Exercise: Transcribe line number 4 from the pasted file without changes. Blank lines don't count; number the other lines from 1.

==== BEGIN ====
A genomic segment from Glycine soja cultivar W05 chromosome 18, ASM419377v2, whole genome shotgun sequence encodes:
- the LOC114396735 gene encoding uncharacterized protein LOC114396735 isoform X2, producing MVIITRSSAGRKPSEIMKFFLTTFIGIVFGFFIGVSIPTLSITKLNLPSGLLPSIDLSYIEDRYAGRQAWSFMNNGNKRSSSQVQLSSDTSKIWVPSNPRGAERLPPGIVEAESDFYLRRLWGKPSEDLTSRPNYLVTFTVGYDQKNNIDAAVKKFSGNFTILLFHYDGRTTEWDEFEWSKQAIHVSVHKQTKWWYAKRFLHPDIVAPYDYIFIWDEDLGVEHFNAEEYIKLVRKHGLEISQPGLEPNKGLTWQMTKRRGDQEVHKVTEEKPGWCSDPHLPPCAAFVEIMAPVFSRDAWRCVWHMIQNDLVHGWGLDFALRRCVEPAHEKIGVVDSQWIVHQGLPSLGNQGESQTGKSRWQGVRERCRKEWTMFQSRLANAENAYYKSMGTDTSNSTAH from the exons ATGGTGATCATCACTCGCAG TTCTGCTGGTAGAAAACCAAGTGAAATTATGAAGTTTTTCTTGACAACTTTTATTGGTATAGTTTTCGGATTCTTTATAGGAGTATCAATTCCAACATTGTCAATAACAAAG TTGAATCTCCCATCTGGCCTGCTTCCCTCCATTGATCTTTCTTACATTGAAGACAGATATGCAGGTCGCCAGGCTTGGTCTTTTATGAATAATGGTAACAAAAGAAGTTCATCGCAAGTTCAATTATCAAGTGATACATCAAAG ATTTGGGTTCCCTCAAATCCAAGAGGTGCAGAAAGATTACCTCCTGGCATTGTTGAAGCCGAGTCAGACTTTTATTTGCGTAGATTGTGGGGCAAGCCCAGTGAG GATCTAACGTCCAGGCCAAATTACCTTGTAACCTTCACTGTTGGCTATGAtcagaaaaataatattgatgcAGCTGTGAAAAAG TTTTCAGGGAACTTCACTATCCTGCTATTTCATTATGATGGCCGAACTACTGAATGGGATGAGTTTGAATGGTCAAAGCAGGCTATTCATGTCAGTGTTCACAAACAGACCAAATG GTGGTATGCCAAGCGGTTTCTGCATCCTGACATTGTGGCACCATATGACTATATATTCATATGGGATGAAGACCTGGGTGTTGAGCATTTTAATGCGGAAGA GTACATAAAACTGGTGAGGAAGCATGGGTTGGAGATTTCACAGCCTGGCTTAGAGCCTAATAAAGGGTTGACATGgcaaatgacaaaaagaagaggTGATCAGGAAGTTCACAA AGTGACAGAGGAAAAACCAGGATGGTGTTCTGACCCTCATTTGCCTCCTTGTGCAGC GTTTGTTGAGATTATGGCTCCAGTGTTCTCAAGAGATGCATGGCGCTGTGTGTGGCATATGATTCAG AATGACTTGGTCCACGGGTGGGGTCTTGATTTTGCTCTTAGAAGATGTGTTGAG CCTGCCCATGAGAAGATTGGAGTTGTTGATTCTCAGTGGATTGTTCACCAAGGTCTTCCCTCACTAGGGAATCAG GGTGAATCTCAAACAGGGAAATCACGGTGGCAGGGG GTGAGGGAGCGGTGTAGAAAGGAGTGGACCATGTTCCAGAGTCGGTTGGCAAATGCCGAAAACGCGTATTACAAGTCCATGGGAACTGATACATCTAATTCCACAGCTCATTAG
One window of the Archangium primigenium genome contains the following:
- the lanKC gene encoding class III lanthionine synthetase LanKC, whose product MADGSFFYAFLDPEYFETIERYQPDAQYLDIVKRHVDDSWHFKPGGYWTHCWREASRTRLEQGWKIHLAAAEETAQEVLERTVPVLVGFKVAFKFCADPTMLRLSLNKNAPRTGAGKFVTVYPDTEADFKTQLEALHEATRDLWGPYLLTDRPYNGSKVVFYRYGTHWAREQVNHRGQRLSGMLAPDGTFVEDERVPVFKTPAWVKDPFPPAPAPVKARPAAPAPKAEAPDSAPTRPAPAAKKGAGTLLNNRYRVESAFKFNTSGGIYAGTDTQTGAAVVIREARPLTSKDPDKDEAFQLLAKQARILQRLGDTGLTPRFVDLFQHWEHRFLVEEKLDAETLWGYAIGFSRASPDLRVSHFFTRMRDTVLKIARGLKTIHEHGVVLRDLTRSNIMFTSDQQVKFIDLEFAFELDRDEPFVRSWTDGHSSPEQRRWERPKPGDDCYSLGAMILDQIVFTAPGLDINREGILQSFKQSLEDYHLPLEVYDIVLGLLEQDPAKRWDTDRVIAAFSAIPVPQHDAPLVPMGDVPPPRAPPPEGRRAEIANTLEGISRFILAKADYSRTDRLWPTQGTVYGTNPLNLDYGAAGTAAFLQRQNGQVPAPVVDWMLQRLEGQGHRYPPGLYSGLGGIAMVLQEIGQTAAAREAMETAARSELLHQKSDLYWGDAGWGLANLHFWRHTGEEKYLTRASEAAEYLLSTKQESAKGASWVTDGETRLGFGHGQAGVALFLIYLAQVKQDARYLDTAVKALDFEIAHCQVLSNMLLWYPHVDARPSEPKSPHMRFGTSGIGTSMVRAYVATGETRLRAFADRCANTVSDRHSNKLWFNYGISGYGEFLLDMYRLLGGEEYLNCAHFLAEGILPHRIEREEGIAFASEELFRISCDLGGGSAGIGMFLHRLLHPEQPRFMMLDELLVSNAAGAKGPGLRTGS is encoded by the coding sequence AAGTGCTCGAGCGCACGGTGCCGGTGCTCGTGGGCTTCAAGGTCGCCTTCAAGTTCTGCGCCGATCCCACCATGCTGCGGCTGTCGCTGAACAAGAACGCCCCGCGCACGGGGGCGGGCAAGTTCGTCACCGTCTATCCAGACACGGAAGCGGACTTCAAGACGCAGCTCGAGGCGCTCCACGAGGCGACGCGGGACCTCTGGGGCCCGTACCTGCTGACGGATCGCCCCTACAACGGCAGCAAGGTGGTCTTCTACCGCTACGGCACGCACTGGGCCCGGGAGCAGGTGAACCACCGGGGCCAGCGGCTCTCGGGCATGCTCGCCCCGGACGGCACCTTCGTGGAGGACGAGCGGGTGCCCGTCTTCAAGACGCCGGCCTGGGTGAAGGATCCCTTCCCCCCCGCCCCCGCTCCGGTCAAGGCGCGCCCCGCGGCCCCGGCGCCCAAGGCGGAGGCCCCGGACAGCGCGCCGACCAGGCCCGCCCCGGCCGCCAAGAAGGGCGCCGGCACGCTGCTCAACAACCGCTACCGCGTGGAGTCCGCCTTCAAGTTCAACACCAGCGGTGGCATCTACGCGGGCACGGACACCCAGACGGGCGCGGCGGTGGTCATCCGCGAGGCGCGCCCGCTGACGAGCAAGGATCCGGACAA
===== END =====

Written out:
- the lanKC gene encoding class III lanthionine synthetase LanKC, whose product MADGSFFYAFLDPEYFETIERYQPDAQYLDIVKRHVDDSWHFKPGGYWTHCWREASRTRLEQGWKIHLAAAEETAQEVLERTVPVLVGFKVAFKFCADPTMLRLSLNKNAPRTGAGKFVTVYPDTEADFKTQLEALHEATRDLWGPYLLTDRPYNGSKVVFYRYGTHWAREQVNHRGQRLSGMLAPDGTFVEDERVPVFKTPAWVKDPFPPAPAPVKARPAAPAPKAEAPDSAPTRPAPAAKKGAGTLLNNRYRVESAFKFNTSGGIYAGTDTQTGAAVVIREARPLTSKDPDKDEAFQLLAKQARILQRLGDTGLTPRFVDLFQHWEHRFLVEEKLDAETLWGYAIGFSRASPDLRVSHFFTRMRDTVLKIARGLKTIHEHGVVLRDLTRSNIMFTSDQQVKFIDLEFAFELDRDEPFVRSWTDGHSSPEQRRWERPKPGDDCYSLGAMILDQIVFTAPGLDINREGILQSFKQSLEDYHLPLEVYDIVLGLLEQDPAKRWDTDRVIAAFSAIPVPQHDAPLVPMGDVPPPRAPPPEGRRAEIANTLEGISRFILAKADYSRTDRLWPTQGTVYGTNPLNLDYGAAGTAAFLQRQNGQVPAPVVDWMLQRLEGQGHRYPPGLYSGLGGIAMVLQEIGQTAAAREAMETAARSELLHQKSDLYWGDAGWGLANLHFWRHTGEEKYLTRASEAAEYLLSTKQESAKGASWVTDGETRLGFGHGQAGVALFLIYLAQVKQDARYLDTAVKALDFEIAHCQVLSNMLLWYPHVDARPSEPKSPHMRFGTSGIGTSMVRAYVATGETRLRAFADRCANTVSDRHSNKLWFNYGISGYGEFLLDMYRLLGGEEYLNCAHFLAEGILPHRIEREEGIAFASEELFRISCDLGGGSAGIGMFLHRLLHPEQPRFMMLDELLVSNAAGAKGPGLRTGS is encoded by the coding sequence AAGTGCTCGAGCGCACGGTGCCGGTGCTCGTGGGCTTCAAGGTCGCCTTCAAGTTCTGCGCCGATCCCACCATGCTGCGGCTGTCGCTGAACAAGAACGCCCCGCGCACGGGGGCGGGCAAGTTCGTCACCGTCTATCCAGACACGGAAGCGGACTTCAAGACGCAGCTCGAGGCGCTCCACGAGGCGACGCGGGACCTCTGGGGCCCGTACCTGCTGACGGATCGCCCCTACAACGGCAGCAAGGTGGTCTTCTACCGCTACGGCACGCACTGGGCCCGGGAGCAGGTGAACCACCGGGGCCAGCGGCTCTCGGGCATGCTCGCCCCGGACGGCACCTTCGTGGAGGACGAGCGGGTGCCCGTCTTCAAGACGCCGGCCTGGGTGAAGGATCCCTTCCCCCCCGCCCCCGCTCCGGTCAAGGCGCGCCCCGCGGCCCCGGCGCCCAAGGCGGAGGCCCCGGACAGCGCGCCGACCAGGCCCGCCCCGGCCGCCAAGAAGGGCGCCGGCACGCTGCTCAACAACCGCTACCGCGTGGAGTCCGCCTTCAAGTTCAACACCAGCGGTGGCATCTACGCGGGCACGGACACCCAGACGGGCGCGGCGGTGGTCATCCGCGAGGCGCGCCCGCTGACGAGCAAGGATCCGGACAA